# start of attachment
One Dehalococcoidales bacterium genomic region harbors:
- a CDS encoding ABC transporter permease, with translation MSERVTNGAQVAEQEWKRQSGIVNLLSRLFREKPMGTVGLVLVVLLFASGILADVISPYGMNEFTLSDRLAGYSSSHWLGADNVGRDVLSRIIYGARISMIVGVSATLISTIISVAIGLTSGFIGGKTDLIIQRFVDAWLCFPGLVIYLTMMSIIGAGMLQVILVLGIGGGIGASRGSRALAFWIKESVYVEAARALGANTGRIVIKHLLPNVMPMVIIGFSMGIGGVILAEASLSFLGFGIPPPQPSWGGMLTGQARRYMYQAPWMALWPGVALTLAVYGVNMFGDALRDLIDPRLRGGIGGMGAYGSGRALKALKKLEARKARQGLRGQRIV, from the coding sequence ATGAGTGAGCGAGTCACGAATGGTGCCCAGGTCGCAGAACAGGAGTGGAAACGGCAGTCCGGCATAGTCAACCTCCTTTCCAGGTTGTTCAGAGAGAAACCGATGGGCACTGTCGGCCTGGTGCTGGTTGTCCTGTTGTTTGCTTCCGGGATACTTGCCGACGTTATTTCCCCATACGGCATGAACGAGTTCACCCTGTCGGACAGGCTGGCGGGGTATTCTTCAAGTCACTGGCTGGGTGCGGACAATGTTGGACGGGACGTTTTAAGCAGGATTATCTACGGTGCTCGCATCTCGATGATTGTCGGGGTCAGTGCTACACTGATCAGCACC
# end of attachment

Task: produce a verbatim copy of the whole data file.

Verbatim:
One Dehalococcoidales bacterium genomic region harbors:
- a CDS encoding ABC transporter permease, with translation MSERVTNGAQVAEQEWKRQSGIVNLLSRLFREKPMGTVGLVLVVLLFASGILADVISPYGMNEFTLSDRLAGYSSSHWLGADNVGRDVLSRIIYGARISMIVGVSATLISTIISVAIGLTSGFIGGKTDLIIQRFVDAWLCFPGLVIYLTMMSIIGAGMLQVILVLGIGGGIGASRGSRALAFWIKESVYVEAARALGANTGRIVIKHLLPNVMPMVIIGFSMGIGGVILAEASLSFLGFGIPPPQPSWGGMLTGQARRYMYQAPWMALWPGVALTLAVYGVNMFGDALRDLIDPRLRGGIGGMGAYGSGRALKALKKLEARKARQGLRGQRIV, from the coding sequence ATGAGTGAGCGAGTCACGAATGGTGCCCAGGTCGCAGAACAGGAGTGGAAACGGCAGTCCGGCATAGTCAACCTCCTTTCCAGGTTGTTCAGAGAGAAACCGATGGGCACTGTCGGCCTGGTGCTGGTTGTCCTGTTGTTTGCTTCCGGGATACTTGCCGACGTTATTTCCCCATACGGCATGAACGAGTTCACCCTGTCGGACAGGCTGGCGGGGTATTCTTCAAGTCACTGGCTGGGTGCGGACAATGTTGGACGGGACGTTTTAAGCAGGATTATCTACGGTGCTCGCATCTCGATGATTGTCGGGGTCAGTGCTACACTGATCAGCACC